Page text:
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Chapter: Aquaculture Principles and Practices: Carps

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Harvesting and marketing of Carps

The harvesting size for carp varies considerable, depending on consumer preference, climatic conditions and culture techniques.

Harvesting and marketing

 

The harvesting size for carp varies considerable, depending on consumer preference, climatic conditions and culture techniques. In the majority of countries where carp culture is practised, consumer preference is for a fish of at least 0.5 and preferably 1–1.5kg weight, except in some Southeast Asian countries where smaller-sized fish are acceptable. In India, in the new improved systems of polyculture, the required marketable size is reached in one year. In Israel, the marketable size of 0.5–0.6kg is achieved in about four to six months. In Europe, it usually takes two to three years to grow them to the preferred weight of 1–1.5kg.

The most common means of harvesting carp is by seining, as described. The problems of seining common carp and silver carp have also been mentioned. In ponds with proper harvesting sumps, it is always preferable to harvest by draining, especially when the fish are to be sold in live condition. In most areas, the catches are sorted out before marketing. As described, wherever possible, carp are sold in live condition or fresh on ice. In many countries, live fish transport trucks or boats are used for long- and short-distance transport of carp.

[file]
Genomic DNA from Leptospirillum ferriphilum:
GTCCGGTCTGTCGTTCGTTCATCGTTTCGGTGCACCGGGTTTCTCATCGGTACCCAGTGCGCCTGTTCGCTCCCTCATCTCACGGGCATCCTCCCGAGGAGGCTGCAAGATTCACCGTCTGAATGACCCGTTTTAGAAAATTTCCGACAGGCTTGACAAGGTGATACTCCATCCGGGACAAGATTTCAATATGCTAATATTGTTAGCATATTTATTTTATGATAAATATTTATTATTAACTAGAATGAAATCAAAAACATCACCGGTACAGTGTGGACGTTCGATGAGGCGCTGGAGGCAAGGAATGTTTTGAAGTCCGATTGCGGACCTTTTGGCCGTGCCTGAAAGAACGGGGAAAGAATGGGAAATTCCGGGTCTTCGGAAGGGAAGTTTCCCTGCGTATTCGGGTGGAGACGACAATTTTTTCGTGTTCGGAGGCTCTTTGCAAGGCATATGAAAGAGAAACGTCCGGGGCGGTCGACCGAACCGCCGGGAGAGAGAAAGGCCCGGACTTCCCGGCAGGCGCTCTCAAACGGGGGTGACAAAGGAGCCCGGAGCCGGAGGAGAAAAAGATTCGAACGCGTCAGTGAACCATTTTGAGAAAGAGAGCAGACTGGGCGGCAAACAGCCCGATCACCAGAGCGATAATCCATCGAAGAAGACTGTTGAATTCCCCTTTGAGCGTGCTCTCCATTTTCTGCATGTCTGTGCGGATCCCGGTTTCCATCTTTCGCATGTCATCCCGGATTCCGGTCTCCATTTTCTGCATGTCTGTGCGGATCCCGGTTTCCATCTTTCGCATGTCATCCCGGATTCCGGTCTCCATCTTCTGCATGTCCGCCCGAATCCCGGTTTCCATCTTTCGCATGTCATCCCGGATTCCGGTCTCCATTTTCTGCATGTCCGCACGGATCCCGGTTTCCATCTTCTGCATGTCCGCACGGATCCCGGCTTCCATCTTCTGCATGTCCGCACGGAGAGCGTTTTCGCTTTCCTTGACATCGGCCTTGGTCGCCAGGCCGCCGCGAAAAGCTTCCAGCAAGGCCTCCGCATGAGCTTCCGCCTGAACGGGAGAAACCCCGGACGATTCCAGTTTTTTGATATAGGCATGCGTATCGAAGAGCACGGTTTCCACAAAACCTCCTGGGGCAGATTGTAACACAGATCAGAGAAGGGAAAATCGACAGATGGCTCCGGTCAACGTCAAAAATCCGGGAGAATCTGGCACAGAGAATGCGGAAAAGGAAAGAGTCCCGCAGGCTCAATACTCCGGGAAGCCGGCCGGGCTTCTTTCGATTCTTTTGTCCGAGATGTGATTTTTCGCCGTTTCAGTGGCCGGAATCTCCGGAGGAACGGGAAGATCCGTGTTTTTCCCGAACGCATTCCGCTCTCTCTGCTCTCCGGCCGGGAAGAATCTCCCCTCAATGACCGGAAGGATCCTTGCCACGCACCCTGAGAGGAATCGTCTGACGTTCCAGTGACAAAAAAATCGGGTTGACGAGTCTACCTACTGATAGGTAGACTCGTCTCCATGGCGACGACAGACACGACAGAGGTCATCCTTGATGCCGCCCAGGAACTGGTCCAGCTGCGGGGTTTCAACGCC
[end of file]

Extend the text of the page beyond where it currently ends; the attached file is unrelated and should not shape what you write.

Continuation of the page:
Economics of carp culture

 

Even though comparable recent data on commercial culture are not readily available, the economic viability of carp culture has never been in doubt in areas where there is a market for carp and appropriate technologies are used. The very fact that the food requirements for carp can be reached fully or partly by pond fertilization, and that inexpensive feedstuffs can be used as supplemental feeds, helps to bring down considerably one of the major costs of production. The cost of producing fry or finger-lings, another major production cost, can be kept at a desired level by the adoption of less expensive techniques. The established systems of polyculture also contributes to the profitability of carp culture. Though capital investments for farm construction and equipment can be high, with proper maintenance ponds can be used almost indefinitely. So it would appear that consumer acceptance and price levels in the market place are two of the major factors that determine economic viability in many situations.

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